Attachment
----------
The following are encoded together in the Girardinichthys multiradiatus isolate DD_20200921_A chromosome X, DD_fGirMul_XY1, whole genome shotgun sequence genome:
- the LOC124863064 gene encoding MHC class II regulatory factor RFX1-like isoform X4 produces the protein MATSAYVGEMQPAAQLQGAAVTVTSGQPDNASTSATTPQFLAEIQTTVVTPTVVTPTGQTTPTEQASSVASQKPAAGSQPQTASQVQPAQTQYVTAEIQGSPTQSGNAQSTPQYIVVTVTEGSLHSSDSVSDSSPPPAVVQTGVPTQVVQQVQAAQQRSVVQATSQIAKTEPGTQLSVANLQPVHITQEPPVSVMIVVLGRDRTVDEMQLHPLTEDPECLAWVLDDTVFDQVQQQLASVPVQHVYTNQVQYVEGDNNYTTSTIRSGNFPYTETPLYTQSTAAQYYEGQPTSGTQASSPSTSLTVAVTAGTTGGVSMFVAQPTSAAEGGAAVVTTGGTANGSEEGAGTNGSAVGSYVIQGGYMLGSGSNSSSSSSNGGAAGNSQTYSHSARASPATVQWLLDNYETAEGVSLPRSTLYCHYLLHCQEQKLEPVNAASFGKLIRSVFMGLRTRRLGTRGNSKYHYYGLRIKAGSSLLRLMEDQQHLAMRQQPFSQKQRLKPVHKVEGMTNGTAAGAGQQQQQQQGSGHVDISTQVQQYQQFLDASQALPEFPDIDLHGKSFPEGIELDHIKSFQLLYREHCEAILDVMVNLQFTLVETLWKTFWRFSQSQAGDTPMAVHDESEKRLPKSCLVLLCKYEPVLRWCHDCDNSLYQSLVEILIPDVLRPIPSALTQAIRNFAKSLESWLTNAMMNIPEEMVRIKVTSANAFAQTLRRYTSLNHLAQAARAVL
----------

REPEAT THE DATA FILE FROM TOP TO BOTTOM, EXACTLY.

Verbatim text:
The following are encoded together in the Girardinichthys multiradiatus isolate DD_20200921_A chromosome X, DD_fGirMul_XY1, whole genome shotgun sequence genome:
- the LOC124863064 gene encoding MHC class II regulatory factor RFX1-like isoform X4 produces the protein MATSAYVGEMQPAAQLQGAAVTVTSGQPDNASTSATTPQFLAEIQTTVVTPTVVTPTGQTTPTEQASSVASQKPAAGSQPQTASQVQPAQTQYVTAEIQGSPTQSGNAQSTPQYIVVTVTEGSLHSSDSVSDSSPPPAVVQTGVPTQVVQQVQAAQQRSVVQATSQIAKTEPGTQLSVANLQPVHITQEPPVSVMIVVLGRDRTVDEMQLHPLTEDPECLAWVLDDTVFDQVQQQLASVPVQHVYTNQVQYVEGDNNYTTSTIRSGNFPYTETPLYTQSTAAQYYEGQPTSGTQASSPSTSLTVAVTAGTTGGVSMFVAQPTSAAEGGAAVVTTGGTANGSEEGAGTNGSAVGSYVIQGGYMLGSGSNSSSSSSNGGAAGNSQTYSHSARASPATVQWLLDNYETAEGVSLPRSTLYCHYLLHCQEQKLEPVNAASFGKLIRSVFMGLRTRRLGTRGNSKYHYYGLRIKAGSSLLRLMEDQQHLAMRQQPFSQKQRLKPVHKVEGMTNGTAAGAGQQQQQQQGSGHVDISTQVQQYQQFLDASQALPEFPDIDLHGKSFPEGIELDHIKSFQLLYREHCEAILDVMVNLQFTLVETLWKTFWRFSQSQAGDTPMAVHDESEKRLPKSCLVLLCKYEPVLRWCHDCDNSLYQSLVEILIPDVLRPIPSALTQAIRNFAKSLESWLTNAMMNIPEEMVRIKVTSANAFAQTLRRYTSLNHLAQAARAVL